A virtual explosion of data, estimated at 2.5 quintillion bytes a day and growing, is driving up energy costs in data centers. Qualifying criteria for the new ENERGY STAR rating — including features such as efficient power supplies, real time power usage measurement, advanced power management for lowering usage during idle periods — can help organizations dramatically lower the amount of energy required to run data centers increasingly under pressure to handle more data more efficiently.
IBM’s servers that have earned the ENERGY STAR cover the full range of IBM’s two and four socket systems: four from IBM’s Power Systems line-up; and seven from the IBM System x and Pure Flex series.
According to the EPA, computer servers that earn the ENERGY STAR designation will, on average, be 30 percent more energy efficient than standard servers.[i] The agency also predicts that if all servers sold in the United States were to meet ENERGY STAR specifications, energy cost savings would approach $800 million per year and prevent greenhouse gas emissions equivalent to those from over one million vehicles.
“Energy efficiency is good for data centers’ bottom lines and good for the planet,” according to Wayne Balta, vice president of IBM Corporate Environmental Affairs and Product Safety. “It doesn’t make sense to just ‘add a server’ to a data center without considering energy efficiency. Our new ENERGY STAR qualified servers are the latest example of IBM pursuing environmental sustainability for clients and our own operations.”
Server environmental efficiency has increasingly played a key role in IBM server wins in and beyond the United States. Indigo, Canada’s largest book, lifestyle and specialty toy retailer maintains over 230 physical store locations countrywide as well as operates Canada’s leading online specialty retail business. Maintaining its mission-critical data center just outside of Toronto, the company takes its power consumption seriously. This year Indigo upgraded its data center with new ENERGY STAR qualified Power 760 servers.
“Data center costs can eat away at our profit, so maintaining a highly efficient IT infrastructure is essential for our company,” said Ben Turgeon, Vice President of IT Operations at Indigo.
Having had previous generations of energy efficient Power Systems running their data center since 2006, Indigo reports that their data center power consumption is exactly what it was seven years ago equating to an overall net reduction of 35% in the last 5 years.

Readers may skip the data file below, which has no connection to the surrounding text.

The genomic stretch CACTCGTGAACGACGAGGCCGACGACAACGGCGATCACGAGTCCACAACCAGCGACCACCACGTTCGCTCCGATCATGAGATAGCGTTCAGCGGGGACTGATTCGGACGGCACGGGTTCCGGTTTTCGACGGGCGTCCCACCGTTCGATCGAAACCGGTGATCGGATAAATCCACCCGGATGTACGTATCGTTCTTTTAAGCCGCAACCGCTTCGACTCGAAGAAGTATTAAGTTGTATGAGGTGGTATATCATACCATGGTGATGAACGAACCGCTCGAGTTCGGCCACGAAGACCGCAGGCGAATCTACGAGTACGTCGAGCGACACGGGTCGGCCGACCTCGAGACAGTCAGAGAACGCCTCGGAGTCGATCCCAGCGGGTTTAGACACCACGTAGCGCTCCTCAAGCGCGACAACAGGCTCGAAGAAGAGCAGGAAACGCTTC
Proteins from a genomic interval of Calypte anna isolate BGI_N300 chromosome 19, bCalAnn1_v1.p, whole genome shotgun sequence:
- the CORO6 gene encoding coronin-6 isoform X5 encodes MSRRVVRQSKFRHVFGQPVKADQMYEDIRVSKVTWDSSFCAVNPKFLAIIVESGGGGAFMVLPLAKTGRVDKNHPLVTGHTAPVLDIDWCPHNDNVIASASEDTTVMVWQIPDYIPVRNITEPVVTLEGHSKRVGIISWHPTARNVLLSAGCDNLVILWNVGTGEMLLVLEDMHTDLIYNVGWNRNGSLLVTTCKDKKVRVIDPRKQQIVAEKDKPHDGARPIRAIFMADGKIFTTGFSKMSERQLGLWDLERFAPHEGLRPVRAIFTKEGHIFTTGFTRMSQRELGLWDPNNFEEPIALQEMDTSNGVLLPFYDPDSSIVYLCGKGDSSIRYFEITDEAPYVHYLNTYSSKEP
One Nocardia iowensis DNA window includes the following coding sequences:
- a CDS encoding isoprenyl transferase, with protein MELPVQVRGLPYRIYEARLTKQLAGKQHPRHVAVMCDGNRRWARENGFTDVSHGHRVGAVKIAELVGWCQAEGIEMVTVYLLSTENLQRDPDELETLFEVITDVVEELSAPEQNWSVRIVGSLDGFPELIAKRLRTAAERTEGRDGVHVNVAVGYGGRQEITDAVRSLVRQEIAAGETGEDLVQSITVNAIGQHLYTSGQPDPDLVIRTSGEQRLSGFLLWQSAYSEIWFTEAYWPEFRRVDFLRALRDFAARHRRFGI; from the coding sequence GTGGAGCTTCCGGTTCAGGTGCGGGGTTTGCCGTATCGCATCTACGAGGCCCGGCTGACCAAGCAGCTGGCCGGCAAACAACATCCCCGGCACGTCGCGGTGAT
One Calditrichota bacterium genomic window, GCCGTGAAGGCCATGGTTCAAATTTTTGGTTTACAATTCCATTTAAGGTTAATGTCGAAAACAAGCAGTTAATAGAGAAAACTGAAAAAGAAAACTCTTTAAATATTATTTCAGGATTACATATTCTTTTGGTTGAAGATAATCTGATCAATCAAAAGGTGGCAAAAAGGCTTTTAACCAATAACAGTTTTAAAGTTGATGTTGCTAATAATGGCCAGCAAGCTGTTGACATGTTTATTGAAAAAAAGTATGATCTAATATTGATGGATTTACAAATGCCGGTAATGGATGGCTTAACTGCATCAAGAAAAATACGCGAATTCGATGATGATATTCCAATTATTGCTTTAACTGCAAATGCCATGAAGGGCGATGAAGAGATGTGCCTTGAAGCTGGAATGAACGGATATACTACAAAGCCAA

ENERGY STAR Specifics
The EPA introduced the first version of its server specific ENERGY STAR program in 2009. In March of 2013 the EPA finalized version 2.0 for the program, modifying the criteria ensuring increased levels of efficiency across the board. The new requirements became effective December 16, 2013. All ENERGY STAR version 1.0 qualified servers are now expected to meet the version 2.0 requirements and provide data on the server’s performance/power characteristics.
The specific Power System and System x servers qualified for ENERGY STAR version 2.0 include: Power 730, Power 740, Power 750 and Power 760 servers. The qualified System x servers are: x3650 M4 HD, x3650 M4, x3500 M4, x3550 M4, dx360 M4, nx360 M4 and x222.
History of ENERGY STAR Leadership
IBM became a charter member of the U.S. EPA’s ENERGY STAR Computer Program in 1992 and helped the EPA define criteria for computers and monitors. In March 2001, IBM became the first company to win an ENERGY STAR Excellence in Corporate Commitment Award recognizing IBM’s overall commitment and contributions to energy conservation and efficiency across the company’s operations and in the design of its products. IBM also received the ENERGY STAR Computer Partner of the Year award in the Office Equipment category for two consecutive years, 1998 and 1999, for leadership in developing environmentally responsible computer products.
In recent years IBM has actively participated in the development of both the first and second versions of the ENERGY STAR specifications for server, storage and network devices, providing technical assistance and equipment-operating data to assist in the development of criteria.